Immigrants: America's Hope? (Part II)

December 2001

In this section of last month’s issue, we commented that if America, particularly in the coastal regions, is to remain civilized, the burden to keep it so will be on the immigrants — a sort of an inverse “white man’s burden.” We even speculated that a new Rudyard Kipling might come along to sing the praises of immigrants in light of the burden hoisted upon them.

Well, it turns out that an accidental Kipling has already been singing the praises of the cultural force that is America’s immigrants. That Kipling is the not-so-poetic U.S. Census Bureau.

Statistics for the 2000 U.S. Census indicate (as reported by the Associated Press, Sept. 7) that four percent of the 105.5 million U.S. households, or roughly 3.9 million households, are “multigenerational households,” that is, with a minimum of three generations living under the same roof. The Census Bureau broke down these multigenerational households into two principal categories: (1) “sandwich homes” consisting of the head of the household, his children, and his parents; and (2) “grandparent-led homes” consisting of the head of the household, his children, and his grandchildren. Of these two categories, the former evinces a strong, traditional family arrangement while the latter portends broken, nontraditional family arrangements.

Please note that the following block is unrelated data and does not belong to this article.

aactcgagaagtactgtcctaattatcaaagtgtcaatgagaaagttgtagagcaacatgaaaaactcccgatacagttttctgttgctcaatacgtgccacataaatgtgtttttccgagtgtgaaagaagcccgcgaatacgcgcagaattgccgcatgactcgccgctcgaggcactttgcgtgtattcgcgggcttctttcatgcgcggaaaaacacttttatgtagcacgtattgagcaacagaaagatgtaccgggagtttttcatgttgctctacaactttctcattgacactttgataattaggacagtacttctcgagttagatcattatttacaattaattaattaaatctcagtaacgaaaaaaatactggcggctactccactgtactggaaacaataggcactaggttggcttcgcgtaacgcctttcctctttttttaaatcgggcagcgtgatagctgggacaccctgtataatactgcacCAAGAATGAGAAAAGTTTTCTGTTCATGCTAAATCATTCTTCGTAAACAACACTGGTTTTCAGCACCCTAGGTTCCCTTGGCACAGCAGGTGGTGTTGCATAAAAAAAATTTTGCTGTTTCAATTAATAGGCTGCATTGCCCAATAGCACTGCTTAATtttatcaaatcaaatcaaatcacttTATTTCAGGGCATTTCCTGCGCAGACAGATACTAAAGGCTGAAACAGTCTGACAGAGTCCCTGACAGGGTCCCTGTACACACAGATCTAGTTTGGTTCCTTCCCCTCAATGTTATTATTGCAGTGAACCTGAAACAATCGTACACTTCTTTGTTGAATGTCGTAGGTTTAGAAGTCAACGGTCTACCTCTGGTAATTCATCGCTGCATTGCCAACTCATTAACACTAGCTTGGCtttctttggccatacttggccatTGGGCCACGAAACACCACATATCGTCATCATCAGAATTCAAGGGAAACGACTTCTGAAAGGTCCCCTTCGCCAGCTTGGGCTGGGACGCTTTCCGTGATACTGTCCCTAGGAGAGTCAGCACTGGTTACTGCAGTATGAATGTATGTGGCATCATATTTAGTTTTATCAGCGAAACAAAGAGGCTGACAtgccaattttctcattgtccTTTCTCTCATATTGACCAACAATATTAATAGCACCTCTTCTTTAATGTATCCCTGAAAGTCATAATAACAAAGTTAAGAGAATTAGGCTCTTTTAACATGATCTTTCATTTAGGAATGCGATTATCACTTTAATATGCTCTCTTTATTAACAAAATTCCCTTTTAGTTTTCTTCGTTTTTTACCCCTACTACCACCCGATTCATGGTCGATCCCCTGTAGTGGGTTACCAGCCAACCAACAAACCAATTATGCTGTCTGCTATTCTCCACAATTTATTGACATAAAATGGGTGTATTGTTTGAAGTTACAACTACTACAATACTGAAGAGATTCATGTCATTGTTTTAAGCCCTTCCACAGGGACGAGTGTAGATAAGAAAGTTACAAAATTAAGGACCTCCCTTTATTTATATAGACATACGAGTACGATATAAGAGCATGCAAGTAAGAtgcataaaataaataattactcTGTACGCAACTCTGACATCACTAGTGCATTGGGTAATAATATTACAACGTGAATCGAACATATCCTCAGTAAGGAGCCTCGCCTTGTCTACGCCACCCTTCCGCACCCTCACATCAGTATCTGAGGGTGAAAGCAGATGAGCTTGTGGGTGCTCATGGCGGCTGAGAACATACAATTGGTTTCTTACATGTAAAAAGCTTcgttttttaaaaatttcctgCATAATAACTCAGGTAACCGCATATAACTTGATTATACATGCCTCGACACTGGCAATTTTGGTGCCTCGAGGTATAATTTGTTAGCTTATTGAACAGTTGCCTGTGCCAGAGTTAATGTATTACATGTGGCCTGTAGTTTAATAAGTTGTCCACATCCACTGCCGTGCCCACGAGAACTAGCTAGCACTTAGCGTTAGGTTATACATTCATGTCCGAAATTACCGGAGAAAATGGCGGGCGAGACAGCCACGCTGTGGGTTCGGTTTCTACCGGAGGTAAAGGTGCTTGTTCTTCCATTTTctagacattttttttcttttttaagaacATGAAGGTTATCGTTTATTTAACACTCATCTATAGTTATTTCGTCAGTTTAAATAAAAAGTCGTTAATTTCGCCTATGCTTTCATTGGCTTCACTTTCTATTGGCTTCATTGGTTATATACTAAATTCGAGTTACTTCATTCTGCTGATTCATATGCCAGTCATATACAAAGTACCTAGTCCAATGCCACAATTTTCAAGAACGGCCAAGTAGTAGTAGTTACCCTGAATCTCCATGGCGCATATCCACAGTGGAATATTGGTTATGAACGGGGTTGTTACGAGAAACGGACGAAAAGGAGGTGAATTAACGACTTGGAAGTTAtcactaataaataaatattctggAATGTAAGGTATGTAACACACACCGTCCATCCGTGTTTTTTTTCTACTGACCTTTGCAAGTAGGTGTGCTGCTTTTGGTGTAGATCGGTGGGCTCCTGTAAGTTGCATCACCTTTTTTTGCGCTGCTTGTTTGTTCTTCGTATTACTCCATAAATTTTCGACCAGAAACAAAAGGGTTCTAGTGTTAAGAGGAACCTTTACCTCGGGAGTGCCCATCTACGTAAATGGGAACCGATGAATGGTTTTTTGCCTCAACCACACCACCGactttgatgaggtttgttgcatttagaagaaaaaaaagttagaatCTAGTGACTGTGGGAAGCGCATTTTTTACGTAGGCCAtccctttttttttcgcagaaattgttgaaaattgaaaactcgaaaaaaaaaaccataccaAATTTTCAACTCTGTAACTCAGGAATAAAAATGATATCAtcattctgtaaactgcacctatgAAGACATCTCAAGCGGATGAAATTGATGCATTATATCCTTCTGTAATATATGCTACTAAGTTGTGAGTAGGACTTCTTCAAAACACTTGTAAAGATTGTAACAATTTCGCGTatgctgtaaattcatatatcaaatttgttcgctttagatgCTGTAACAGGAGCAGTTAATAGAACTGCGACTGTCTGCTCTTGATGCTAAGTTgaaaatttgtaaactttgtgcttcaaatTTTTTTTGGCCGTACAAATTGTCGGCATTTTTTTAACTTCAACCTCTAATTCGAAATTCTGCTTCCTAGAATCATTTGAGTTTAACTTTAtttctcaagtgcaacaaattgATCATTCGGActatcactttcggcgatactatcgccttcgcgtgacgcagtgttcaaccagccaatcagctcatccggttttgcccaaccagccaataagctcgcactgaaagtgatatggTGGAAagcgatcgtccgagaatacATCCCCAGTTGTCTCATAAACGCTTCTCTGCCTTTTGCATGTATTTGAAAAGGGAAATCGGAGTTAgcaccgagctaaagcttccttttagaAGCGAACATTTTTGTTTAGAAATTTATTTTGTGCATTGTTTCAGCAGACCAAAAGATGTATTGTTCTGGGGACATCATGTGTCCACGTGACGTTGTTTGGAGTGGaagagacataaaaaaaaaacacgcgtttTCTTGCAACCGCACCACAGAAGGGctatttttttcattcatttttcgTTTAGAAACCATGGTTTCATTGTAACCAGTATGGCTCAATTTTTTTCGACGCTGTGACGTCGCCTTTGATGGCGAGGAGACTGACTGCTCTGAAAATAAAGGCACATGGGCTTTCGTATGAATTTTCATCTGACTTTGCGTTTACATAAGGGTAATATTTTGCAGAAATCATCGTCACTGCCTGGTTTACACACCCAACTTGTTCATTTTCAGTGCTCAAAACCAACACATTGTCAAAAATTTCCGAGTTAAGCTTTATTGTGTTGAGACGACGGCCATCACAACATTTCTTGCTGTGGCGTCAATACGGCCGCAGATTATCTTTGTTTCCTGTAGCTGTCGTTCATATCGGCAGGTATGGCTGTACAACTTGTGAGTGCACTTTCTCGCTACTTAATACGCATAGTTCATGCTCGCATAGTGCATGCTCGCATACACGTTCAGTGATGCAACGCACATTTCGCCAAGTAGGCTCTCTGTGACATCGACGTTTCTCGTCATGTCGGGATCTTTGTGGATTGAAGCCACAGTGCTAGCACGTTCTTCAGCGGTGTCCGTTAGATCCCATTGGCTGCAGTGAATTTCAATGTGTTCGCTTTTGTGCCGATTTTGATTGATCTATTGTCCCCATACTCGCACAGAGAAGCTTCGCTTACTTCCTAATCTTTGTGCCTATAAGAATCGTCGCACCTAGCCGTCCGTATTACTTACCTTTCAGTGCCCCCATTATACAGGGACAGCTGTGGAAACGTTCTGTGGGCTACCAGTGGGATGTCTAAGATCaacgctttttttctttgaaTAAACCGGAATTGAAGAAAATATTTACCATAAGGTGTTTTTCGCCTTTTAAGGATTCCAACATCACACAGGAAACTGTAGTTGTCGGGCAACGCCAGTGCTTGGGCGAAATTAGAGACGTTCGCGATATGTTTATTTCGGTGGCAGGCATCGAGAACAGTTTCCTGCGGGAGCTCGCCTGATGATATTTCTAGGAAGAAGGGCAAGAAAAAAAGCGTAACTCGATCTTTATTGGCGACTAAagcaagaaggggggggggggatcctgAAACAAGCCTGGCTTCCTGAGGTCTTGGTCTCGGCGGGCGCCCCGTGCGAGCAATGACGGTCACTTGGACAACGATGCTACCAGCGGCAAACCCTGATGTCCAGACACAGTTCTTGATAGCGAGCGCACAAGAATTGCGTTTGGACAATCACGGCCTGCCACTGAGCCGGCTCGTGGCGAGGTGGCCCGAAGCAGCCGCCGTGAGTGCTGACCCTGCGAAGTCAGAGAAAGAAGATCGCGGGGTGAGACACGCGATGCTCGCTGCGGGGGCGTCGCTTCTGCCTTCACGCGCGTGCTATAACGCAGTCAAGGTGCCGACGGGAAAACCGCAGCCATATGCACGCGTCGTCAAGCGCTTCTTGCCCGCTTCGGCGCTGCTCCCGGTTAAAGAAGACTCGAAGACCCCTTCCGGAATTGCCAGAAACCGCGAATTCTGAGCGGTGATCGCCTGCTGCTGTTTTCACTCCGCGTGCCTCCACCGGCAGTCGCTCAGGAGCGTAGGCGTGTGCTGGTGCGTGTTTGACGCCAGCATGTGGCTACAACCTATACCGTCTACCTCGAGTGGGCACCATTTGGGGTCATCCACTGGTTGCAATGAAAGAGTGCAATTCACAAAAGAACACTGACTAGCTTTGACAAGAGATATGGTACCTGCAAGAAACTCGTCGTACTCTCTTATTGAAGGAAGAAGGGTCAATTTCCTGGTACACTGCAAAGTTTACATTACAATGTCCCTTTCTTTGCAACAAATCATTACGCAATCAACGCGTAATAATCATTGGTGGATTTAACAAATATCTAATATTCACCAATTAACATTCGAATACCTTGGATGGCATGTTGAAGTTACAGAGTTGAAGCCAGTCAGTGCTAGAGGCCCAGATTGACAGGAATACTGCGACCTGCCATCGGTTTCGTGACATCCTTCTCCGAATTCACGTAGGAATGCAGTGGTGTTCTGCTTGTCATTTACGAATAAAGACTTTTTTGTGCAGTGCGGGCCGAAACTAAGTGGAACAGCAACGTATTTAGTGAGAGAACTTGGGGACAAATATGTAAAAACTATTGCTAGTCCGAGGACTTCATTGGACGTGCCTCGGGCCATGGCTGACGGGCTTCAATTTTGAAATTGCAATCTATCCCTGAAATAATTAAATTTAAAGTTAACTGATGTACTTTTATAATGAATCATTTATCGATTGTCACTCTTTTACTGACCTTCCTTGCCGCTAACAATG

So who is most likely to live in a multigenerational “sandwich home”? Immigrants! Not coincidentally, the states with the highest percentage of “sandwich homes” — Hawaii, California, New York, and New Jersey — are those with the highest number of first-generation Asian, Pacific Islander, and Hispanic immigrants, groups renowned for strong, traditional families.


You have two options:

  1. Online subscription: Subscribe now to New Oxford Review for access to all web content at newoxfordreview.org AND the monthly print edition for as low as $38 per year.
  2. Single article purchase: Purchase this article for $1.95, for viewing and printing for 48 hours.

If you're already a subscriber log-in here.



New Oxford Notes: December 2001

Read our posting policy Add a comment
Be the first to comment on this note!